Sergio Perez shares his feelings about being a Mexican driver in F1 and if it has played out negatively for him, while adds on inspiring youngsters.
F1 is a global sport and there are European and non European drivers and that is of course the same regarding the races themselves. Of the current 20 drivers, six are non European, Alex Albon separately races under a Thai flag. But recently, it was stated that Perez advised that he reckoned he wasn’t being praised enough for his achievements in 2022.
Fernando Alonso also alluded to the fact in the past that Latin drivers have been treated a touch differently to others on the grid. Perez concurred where he sometimes feels this way, but he reckons it is also a beauty of the sport that it has so many people from varied countries competing together.
“I think whenever you have a bad race, or a little bit of a bad patch as any other driver, sometimes, you can see that with the Latin drivers, you can hear a bit more criticism, where there’s only been a few races,” said Perez. “It’s not like the year has gone. You see with other drivers, they have similar issues, and it’s hardly been talked about”.
“So sometimes, I feel that way, it felt that way throughout my career. It was worth pointing it out, but at the same time, I think it’s the beauty of our sport, to have that together with the media, we are a great sport and as a sportsman, you always get that sort of motivation from here and there. Nothing absolutely more than that,” summed up Perez.
It’s an interesting statement to come out with. Perez has been in F1 a long time, so he has seen and heard a lot in the paddock and media. But having arrived in Europe as a child, the Mexican agreed that he felt that sometimes he was not taken seriously but added that it was not any kind of prejudice.
“No, to be honest, nothing like that,” said Perez. “But I felt that sometimes you are not taken seriously. Sometimes, people say well, he’s just a Mexican, and he’s lazy, his culture and so on and so on. It’s like just because you are Mexican, you are not able to compete to the best people in the world. Sometimes I felt that, especially in the early years. But on the other hand, it’s always nice to prove that anyone can be up there.”
In a nutshell, that’s what Perez did, arriving as a 20 year old in 2011, second place in China a year later led to to a drive at McLaren for 2013 where it did not really go according to plan. It was a tough time for the Woking outfit. But sometimes and unfairly, mud can stick.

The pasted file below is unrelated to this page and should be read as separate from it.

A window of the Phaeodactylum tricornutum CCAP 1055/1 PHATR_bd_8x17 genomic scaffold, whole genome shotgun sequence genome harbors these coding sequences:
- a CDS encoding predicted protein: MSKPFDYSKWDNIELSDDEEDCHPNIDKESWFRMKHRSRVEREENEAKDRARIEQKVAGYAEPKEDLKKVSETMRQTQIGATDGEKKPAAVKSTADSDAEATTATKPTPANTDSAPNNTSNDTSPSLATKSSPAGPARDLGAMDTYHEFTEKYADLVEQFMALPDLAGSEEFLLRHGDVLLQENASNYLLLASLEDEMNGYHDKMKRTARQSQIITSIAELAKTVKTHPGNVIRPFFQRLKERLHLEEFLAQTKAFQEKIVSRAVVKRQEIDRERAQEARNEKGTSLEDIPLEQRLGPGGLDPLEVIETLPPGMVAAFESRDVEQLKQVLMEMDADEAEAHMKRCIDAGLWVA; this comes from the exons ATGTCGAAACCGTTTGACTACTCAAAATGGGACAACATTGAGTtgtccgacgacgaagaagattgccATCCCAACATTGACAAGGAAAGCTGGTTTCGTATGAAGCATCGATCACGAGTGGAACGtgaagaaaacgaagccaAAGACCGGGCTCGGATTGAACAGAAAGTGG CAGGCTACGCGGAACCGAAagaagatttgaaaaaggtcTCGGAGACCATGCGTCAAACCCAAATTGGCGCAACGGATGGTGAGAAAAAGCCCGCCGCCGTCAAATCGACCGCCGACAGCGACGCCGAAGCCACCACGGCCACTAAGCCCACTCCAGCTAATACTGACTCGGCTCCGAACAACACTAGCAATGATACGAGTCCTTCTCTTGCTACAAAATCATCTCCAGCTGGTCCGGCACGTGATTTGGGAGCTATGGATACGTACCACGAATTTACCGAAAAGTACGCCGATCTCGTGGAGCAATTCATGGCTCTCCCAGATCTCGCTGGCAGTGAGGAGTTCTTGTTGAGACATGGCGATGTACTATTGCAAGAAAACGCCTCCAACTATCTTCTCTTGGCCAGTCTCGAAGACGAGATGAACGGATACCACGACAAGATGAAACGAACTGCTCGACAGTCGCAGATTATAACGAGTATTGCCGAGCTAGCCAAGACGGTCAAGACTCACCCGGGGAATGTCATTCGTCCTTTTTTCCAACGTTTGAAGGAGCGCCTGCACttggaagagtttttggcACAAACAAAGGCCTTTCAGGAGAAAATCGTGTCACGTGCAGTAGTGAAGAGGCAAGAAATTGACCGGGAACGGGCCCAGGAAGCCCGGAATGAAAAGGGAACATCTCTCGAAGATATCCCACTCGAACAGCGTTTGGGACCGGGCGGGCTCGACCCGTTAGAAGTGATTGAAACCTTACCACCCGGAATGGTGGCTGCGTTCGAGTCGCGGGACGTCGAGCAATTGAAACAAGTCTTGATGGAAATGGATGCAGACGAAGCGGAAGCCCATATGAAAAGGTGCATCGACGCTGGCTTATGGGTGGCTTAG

“I don’t know,” said Perez. “I think you’ll probably have to ask them more than myself. I don’t know if their opinion is done by McLaren. McLaren happened many years ago. I’ve been in the sport for so long. Sometimes I feel like people don’t really understand the situation that I’m in, the team that I’m in, who I’m facing, all of that”.
“But anyway. I’m not here for people to give me any credit. I’m here for my own reasons, and just have to get onto it,” summed up Perez. There have been very few Mexican drivers in F1. As it stands, Perez is the most successful of all time. With his success of the last few seasons, since that debut win in 2020, in terms of racing in Mexico, that could set a precedent for Mexicans to say “I want some of that”.
“That would be amazing, just to show the young generation that you can come from Mexico and go all the way to the top,” said Perez. “You have to come at a very young age to Europe, first of all, to be able to race with the best drivers, with similar weather conditions, all these sort of things that you only get in Europe, not everywhere else. And just to believe in themselves and that they can do an even better job than what I am doing. I really hope this encourages more Mexicans to do that.”
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